But that’s not all. If it were, the church would be nothing more than a club. A group of people who come together only to pursue a shared interest for their own recreation. Jesus’ second gift to the apostles helps us to guard against such potentially selfish and exclusive tendencies. Jesus advises them to wear sandals. Neither bare feet nor shoes, but sandals. Bare feet are okay for staying home. Sandals are needed for going out. Sandals also have an advantage over shoes. If you get sand in them, as you’re likely to when walking in the desert, they allow you to do precisely what Jesus asks the apostles to do when they are rejected: shake off the dust from under your feet and move on.

Isn’t this a precious help to us in our struggle to be good human beings and faithful Christians? What better way to remain upright than to keep moving? To remain engaged in the Lord’s mission of preaching repentance and healing to others. To be focused not so much on ourselves. Not so much on the challenges that we may face. Or the wounds we may suffer. Or the difficult people we may encounter. Or even the weakness that might continue to plague us. But rather on the mission that has been entrusted to us to reach out to those in need.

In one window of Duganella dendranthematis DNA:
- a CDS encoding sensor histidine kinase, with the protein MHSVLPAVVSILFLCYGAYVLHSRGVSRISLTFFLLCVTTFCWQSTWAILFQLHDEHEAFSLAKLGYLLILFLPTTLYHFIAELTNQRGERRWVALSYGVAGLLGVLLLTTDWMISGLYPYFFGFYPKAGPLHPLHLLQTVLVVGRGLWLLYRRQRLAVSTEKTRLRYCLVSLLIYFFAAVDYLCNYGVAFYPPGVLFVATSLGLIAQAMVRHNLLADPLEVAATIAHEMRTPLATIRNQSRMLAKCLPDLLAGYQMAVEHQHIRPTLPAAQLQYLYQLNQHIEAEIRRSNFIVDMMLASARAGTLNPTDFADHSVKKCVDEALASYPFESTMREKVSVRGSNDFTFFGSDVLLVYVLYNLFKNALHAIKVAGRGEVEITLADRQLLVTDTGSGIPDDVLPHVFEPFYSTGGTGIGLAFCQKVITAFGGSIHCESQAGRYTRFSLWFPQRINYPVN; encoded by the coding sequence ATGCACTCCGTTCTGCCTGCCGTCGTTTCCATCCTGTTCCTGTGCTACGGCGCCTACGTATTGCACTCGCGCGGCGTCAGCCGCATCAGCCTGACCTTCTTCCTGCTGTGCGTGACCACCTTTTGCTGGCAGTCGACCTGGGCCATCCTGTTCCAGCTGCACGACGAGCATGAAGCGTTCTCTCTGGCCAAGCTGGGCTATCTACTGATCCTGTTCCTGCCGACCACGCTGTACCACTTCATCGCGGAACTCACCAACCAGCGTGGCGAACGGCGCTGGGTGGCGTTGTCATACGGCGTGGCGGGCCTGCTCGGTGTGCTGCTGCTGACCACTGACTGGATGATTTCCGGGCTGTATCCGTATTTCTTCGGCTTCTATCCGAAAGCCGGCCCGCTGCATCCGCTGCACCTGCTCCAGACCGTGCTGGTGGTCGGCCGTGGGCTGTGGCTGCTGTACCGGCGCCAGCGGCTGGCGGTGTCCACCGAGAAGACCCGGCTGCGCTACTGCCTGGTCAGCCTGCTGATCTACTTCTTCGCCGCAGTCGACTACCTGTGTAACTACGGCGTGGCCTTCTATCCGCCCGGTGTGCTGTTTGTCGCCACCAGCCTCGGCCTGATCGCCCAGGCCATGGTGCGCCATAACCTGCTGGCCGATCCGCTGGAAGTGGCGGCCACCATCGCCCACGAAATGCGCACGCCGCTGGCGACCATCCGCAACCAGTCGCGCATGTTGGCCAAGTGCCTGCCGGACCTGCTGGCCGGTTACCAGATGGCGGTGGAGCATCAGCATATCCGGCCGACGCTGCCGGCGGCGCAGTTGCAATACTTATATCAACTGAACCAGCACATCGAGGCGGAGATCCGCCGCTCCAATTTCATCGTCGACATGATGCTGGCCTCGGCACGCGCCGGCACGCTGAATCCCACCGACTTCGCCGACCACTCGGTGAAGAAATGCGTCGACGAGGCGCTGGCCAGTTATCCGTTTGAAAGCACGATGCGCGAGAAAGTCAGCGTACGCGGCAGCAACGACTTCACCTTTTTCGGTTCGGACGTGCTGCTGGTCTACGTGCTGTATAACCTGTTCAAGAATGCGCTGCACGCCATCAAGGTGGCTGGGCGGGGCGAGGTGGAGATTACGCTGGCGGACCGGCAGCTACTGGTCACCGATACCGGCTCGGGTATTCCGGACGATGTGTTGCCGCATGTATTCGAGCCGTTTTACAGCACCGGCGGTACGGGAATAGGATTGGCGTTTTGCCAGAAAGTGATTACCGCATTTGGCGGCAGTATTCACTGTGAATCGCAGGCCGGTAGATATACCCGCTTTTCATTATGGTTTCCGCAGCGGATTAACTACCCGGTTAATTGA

Even so, we are still likely to encounter circumstances where these two gifts are insufficient. There may be times when our companions will fail us. When they will misunderstand and even hinder us in what are called to do. There may be times when the sands of rejection will accumulate so quickly as to make it too painful to soldier on. Isn’t this the experience of the prophet Amos in the first reading? Sent by God to preach an unwelcome message of repentance to a stubborn nation, Amos finds himself in a minority of one. Even Amaziah the local priest rejects him. In such a situation, Amos has but one source of support.